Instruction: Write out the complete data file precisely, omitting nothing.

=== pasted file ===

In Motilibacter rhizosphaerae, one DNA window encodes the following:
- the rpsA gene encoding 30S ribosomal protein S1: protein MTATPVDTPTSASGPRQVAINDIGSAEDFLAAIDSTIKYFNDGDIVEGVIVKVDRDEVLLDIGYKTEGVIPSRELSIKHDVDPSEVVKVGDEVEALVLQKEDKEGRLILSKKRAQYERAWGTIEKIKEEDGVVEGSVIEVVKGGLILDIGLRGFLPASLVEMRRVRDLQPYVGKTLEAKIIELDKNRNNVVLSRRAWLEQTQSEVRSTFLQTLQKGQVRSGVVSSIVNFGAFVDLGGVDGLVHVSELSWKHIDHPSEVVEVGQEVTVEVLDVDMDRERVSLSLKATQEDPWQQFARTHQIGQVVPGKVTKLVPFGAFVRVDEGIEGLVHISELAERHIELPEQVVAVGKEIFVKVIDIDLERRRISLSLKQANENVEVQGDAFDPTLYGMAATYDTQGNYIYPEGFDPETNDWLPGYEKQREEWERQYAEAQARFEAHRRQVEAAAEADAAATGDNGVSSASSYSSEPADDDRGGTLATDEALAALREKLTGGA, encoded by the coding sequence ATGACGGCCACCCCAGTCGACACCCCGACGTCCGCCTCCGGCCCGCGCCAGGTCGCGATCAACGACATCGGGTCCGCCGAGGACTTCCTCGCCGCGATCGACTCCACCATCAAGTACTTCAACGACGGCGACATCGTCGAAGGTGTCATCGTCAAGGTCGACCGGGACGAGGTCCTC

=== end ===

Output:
In Motilibacter rhizosphaerae, one DNA window encodes the following:
- the rpsA gene encoding 30S ribosomal protein S1: protein MTATPVDTPTSASGPRQVAINDIGSAEDFLAAIDSTIKYFNDGDIVEGVIVKVDRDEVLLDIGYKTEGVIPSRELSIKHDVDPSEVVKVGDEVEALVLQKEDKEGRLILSKKRAQYERAWGTIEKIKEEDGVVEGSVIEVVKGGLILDIGLRGFLPASLVEMRRVRDLQPYVGKTLEAKIIELDKNRNNVVLSRRAWLEQTQSEVRSTFLQTLQKGQVRSGVVSSIVNFGAFVDLGGVDGLVHVSELSWKHIDHPSEVVEVGQEVTVEVLDVDMDRERVSLSLKATQEDPWQQFARTHQIGQVVPGKVTKLVPFGAFVRVDEGIEGLVHISELAERHIELPEQVVAVGKEIFVKVIDIDLERRRISLSLKQANENVEVQGDAFDPTLYGMAATYDTQGNYIYPEGFDPETNDWLPGYEKQREEWERQYAEAQARFEAHRRQVEAAAEADAAATGDNGVSSASSYSSEPADDDRGGTLATDEALAALREKLTGGA, encoded by the coding sequence ATGACGGCCACCCCAGTCGACACCCCGACGTCCGCCTCCGGCCCGCGCCAGGTCGCGATCAACGACATCGGGTCCGCCGAGGACTTCCTCGCCGCGATCGACTCCACCATCAAGTACTTCAACGACGGCGACATCGTCGAAGGTGTCATCGTCAAGGTCGACCGGGACGAGGTCCTC